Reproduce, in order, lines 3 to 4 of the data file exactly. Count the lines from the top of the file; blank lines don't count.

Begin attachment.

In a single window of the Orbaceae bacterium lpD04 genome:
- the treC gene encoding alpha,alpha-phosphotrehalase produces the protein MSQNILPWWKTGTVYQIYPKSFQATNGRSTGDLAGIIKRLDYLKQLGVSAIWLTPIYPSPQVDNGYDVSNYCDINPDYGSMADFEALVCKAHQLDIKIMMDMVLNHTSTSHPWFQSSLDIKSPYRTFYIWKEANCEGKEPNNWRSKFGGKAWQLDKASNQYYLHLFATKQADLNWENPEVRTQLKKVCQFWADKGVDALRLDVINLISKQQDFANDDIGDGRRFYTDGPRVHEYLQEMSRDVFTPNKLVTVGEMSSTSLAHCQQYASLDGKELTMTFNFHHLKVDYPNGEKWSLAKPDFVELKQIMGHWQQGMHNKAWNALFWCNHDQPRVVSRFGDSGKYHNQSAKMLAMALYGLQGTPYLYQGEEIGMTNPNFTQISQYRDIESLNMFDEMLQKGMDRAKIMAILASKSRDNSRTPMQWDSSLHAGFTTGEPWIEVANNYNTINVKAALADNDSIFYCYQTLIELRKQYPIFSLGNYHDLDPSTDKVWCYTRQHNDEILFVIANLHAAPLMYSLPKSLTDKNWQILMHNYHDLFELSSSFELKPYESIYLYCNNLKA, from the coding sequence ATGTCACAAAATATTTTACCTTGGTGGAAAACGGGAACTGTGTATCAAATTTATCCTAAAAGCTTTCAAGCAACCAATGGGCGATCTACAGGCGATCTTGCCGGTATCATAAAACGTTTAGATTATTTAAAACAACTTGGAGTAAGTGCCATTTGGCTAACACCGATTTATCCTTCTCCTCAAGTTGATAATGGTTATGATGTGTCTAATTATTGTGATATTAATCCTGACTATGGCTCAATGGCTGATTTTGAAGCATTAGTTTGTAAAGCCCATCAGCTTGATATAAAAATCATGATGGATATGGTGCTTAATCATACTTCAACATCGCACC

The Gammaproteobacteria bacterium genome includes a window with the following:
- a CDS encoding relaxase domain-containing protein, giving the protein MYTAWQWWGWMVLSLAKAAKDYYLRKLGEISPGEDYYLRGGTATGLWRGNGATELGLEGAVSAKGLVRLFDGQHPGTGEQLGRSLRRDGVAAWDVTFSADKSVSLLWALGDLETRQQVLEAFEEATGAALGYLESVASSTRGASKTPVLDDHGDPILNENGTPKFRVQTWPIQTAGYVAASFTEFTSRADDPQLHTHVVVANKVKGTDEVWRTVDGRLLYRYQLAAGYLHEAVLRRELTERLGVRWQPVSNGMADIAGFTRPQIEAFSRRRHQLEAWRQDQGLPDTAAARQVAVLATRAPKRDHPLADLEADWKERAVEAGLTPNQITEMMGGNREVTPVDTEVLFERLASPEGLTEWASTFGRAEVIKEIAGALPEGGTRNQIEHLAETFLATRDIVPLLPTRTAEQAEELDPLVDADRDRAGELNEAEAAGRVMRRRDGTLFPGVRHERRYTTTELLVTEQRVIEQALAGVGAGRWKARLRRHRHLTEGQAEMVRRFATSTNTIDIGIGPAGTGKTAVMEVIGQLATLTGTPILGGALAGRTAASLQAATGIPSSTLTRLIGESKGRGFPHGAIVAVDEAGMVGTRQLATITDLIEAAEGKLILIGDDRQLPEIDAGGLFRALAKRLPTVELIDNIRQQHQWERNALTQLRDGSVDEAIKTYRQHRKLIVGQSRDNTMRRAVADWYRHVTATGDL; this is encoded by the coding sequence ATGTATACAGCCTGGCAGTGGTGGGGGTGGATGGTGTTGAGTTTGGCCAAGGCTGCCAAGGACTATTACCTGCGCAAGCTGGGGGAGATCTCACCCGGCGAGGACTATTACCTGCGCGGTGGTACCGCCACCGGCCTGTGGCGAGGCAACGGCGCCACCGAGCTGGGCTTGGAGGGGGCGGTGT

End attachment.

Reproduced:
The Gammaproteobacteria bacterium genome includes a window with the following:
- a CDS encoding relaxase domain-containing protein, giving the protein MYTAWQWWGWMVLSLAKAAKDYYLRKLGEISPGEDYYLRGGTATGLWRGNGATELGLEGAVSAKGLVRLFDGQHPGTGEQLGRSLRRDGVAAWDVTFSADKSVSLLWALGDLETRQQVLEAFEEATGAALGYLESVASSTRGASKTPVLDDHGDPILNENGTPKFRVQTWPIQTAGYVAASFTEFTSRADDPQLHTHVVVANKVKGTDEVWRTVDGRLLYRYQLAAGYLHEAVLRRELTERLGVRWQPVSNGMADIAGFTRPQIEAFSRRRHQLEAWRQDQGLPDTAAARQVAVLATRAPKRDHPLADLEADWKERAVEAGLTPNQITEMMGGNREVTPVDTEVLFERLASPEGLTEWASTFGRAEVIKEIAGALPEGGTRNQIEHLAETFLATRDIVPLLPTRTAEQAEELDPLVDADRDRAGELNEAEAAGRVMRRRDGTLFPGVRHERRYTTTELLVTEQRVIEQALAGVGAGRWKARLRRHRHLTEGQAEMVRRFATSTNTIDIGIGPAGTGKTAVMEVIGQLATLTGTPILGGALAGRTAASLQAATGIPSSTLTRLIGESKGRGFPHGAIVAVDEAGMVGTRQLATITDLIEAAEGKLILIGDDRQLPEIDAGGLFRALAKRLPTVELIDNIRQQHQWERNALTQLRDGSVDEAIKTYRQHRKLIVGQSRDNTMRRAVADWYRHVTATGDL; this is encoded by the coding sequence ATGTATACAGCCTGGCAGTGGTGGGGGTGGATGGTGTTGAGTTTGGCCAAGGCTGCCAAGGACTATTACCTGCGCAAGCTGGGGGAGATCTCACCCGGCGAGGACTATTACCTGCGCGGTGGTACCGCCACCGGCCTGTGGCGAGGCAACGGCGCCACCGAGCTGGGCTTGGAGGGGGCGGTGT